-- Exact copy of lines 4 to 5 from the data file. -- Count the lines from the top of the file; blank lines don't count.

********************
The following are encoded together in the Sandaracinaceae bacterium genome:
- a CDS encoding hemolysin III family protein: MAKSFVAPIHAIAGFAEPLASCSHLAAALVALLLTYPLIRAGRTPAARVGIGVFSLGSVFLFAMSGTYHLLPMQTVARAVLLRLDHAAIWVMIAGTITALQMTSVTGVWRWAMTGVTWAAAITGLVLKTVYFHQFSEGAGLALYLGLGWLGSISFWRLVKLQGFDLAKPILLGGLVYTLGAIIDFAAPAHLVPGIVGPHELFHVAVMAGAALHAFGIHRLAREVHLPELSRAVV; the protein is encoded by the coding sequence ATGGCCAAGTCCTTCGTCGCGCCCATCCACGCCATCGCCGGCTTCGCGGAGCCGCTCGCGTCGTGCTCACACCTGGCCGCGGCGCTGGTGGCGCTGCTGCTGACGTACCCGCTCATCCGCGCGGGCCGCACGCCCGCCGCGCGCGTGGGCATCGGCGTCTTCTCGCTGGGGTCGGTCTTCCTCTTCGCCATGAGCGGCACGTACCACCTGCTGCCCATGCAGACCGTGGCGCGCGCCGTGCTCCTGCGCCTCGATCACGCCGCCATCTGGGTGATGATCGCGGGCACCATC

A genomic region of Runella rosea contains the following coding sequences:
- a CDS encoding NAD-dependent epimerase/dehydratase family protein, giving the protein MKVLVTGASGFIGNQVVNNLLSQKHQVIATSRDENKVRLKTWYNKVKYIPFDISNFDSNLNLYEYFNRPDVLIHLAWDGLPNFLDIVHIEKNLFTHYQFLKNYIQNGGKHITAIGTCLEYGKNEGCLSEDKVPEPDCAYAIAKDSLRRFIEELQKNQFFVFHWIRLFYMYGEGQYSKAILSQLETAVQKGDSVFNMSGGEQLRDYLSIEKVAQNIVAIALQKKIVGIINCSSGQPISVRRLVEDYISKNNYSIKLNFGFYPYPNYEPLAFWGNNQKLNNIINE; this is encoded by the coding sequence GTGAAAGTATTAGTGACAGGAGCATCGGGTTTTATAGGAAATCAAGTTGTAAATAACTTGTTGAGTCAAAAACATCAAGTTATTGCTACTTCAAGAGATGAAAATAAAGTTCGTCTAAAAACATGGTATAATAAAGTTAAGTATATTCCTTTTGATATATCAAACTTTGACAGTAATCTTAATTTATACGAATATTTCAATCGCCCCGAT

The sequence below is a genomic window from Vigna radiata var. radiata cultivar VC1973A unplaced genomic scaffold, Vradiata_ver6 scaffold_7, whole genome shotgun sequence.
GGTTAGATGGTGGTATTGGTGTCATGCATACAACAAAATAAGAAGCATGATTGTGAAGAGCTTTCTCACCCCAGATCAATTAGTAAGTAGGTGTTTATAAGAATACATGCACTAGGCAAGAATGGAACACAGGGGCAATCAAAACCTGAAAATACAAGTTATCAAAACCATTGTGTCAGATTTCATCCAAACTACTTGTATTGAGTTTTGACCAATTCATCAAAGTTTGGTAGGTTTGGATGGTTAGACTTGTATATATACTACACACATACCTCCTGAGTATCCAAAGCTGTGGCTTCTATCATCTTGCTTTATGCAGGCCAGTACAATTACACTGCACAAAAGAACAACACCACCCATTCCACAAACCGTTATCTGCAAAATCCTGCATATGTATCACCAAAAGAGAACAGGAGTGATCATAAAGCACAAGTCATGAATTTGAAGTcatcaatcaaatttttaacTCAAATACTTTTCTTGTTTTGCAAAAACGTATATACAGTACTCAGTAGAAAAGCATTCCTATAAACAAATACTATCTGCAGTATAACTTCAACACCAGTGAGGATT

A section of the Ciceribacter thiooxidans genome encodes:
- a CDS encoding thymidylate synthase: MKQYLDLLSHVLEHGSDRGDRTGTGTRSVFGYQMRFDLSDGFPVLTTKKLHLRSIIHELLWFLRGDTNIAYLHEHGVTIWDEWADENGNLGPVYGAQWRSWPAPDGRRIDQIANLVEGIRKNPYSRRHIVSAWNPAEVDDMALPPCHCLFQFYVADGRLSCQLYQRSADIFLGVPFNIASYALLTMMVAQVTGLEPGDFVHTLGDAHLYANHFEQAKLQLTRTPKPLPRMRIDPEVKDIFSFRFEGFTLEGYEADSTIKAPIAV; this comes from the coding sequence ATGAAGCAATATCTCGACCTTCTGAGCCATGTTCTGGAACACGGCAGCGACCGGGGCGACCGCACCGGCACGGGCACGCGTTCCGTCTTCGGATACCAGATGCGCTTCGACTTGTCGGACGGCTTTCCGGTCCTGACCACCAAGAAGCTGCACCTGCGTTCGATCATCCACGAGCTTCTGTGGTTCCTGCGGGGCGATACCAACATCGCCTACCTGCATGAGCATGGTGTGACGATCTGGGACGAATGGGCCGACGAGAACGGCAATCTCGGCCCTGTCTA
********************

- a CDS encoding NAD-dependent epimerase/dehydratase family protein, giving the protein MKVLVTGASGFIGNQVVNNLLSQKHQVIATSRDENKVRLKTWYNKVKYIPFDISNFDSNLNLYEYFNRPDVLIHLAWDGLPNFLDIVHIEKNLFTHYQFLKNYIQNGGKHITAIGTCLEYGKNEGCLSEDKVPEPDCAYAIAKDSLRRFIEELQKNQFFVFHWIRLFYMYGEGQYSKAILSQLETAVQKGDSVFNMSGGEQLRDYLSIEKVAQNIVAIALQKKIVGIINCSSGQPISVRRLVEDYISKNNYSIKLNFGFYPYPNYEPLAFWGNNQKLNNIINE; this is encoded by the coding sequence GTGAAAGTATTAGTGACAGGAGCATCGGGTTTTATAGGAAATCAAGTTGTAAATAACTTGTTGAGTCAAAAACATCAAGTTATTGCTACTTCAAGAGATGAAAATAAAGTTCGTCTAAAAACATGGTATAATAAAGTTAAGTATATTCCTTTTGATATATCAAACTTTGACAGTAATCTTAATTTATACGAATATTTCAATCGCCCCGAT

The sequence below is a genomic window from Vigna radiata var. radiata cultivar VC1973A unplaced genomic scaffold, Vradiata_ver6 scaffold_7, whole genome shotgun sequence.